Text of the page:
No, Italian gambling taxes aren’t discrimination, says top EU court


Stanleybet, one of the largest gambling operators in the European Union (EU), didn’t like being stuck with a tax bill for €8 million ($8.7 million) from Italy’s taxman. With a little prodding from Italian tax regulators, it took the matter up with the highest court in the EU, but the outcome was less positive than what the company had hoped it would be. The European Court of Justice has sided with Italy, and Stanleybet is now on the hook for the full tax amount.

indiana-forced-to-delay-casino-decision-due-to-ongoing-investigationCourthouse News reports that Stanleybet had tried to argue that the tax bill was illegal and discriminatory. Originally founded in Northern Ireland in 1958, and now based in Malta, the company runs data transmission centers in Italy, where gamblers can place online bets in what can be compared to Internet cafes for gambling. Although the company may have assumed that online meant it was operating outside the country, Stanleybet apparently didn’t do its homework when it set up shop in Italy.

According to Italian law, all gambling transactions, even if through companies that are established outside the country, are on the hook for the standard gambling taxes. Therefore, the Italian finance ministry handed the company a tax bill spanning 2011 to 2015, looking for its fair share. Stanleybet balked, saying that, because it was also paying taxes in Malta, the Italian taxes were forcing it to be double taxed on those same operations, and that Italy was discriminating against foreign companies in violation of the EU charter. The Provincial Tax Commission of Parma, Italy decided that the best course toward resolution was to send the case directly to the EU high court and let it decide.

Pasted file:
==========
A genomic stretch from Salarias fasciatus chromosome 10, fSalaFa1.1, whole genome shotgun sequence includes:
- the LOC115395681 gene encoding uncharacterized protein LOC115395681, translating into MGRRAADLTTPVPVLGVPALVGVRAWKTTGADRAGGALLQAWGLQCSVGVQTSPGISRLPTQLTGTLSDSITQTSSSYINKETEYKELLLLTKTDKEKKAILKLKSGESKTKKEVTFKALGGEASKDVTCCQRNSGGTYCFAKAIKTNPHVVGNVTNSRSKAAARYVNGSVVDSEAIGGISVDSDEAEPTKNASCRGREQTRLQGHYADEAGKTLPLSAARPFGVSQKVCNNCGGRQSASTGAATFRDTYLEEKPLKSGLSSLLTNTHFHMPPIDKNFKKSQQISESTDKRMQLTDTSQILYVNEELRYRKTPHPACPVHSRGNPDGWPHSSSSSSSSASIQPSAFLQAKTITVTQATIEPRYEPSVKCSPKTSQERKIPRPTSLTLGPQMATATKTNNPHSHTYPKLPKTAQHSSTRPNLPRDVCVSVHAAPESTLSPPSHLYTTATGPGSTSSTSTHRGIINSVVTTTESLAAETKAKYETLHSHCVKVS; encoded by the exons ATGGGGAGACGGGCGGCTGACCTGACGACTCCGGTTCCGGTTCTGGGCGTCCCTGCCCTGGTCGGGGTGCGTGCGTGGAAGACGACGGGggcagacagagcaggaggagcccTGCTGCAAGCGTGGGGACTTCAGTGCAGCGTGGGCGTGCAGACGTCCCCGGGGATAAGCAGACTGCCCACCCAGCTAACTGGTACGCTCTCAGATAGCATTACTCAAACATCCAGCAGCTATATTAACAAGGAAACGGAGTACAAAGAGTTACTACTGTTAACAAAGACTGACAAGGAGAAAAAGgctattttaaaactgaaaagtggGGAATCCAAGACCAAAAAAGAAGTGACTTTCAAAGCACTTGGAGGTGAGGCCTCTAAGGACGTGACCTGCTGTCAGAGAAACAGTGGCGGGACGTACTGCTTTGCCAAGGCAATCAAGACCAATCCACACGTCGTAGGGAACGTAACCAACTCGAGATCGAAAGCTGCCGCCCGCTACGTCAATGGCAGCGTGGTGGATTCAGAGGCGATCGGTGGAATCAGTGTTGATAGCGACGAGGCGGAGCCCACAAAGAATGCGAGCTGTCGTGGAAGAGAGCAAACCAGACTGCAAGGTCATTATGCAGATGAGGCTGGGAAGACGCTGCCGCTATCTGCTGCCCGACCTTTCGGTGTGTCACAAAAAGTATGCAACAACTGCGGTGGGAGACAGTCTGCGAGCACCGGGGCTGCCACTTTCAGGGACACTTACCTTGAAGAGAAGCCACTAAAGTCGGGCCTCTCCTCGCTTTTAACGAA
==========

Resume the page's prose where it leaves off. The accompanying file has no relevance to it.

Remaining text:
In its ruling, the five-judge court panel determined that Italy is in the clear and that Stanleybet is on the hook. The panel explained that the Italian tax “applies to all operators who manage bets collected on Italian territory, without making a distinction on the basis of the place of establishment of those operators…the imposition of that tax on Stanleybet Malta cannot be regarded as discriminatory.”

The panel also states that there is no provision in the EU charter that would otherwise preclude any member nation from creating a scenario that leads to double taxation. As a result, the case has been remanded to Italy’s courts to make a final determination.

Stanleybet will most likely assert that the tax bill is retaliation against the company. In 2003 and in 2007, the company went after Italy for what it asserted were violations of the EU charter. It won both cases. However, two more attempts at going after the Italian regime, in 2015 and 2018, came up short and the European Court of Justice, which was involved in all four cases, sided with Italy.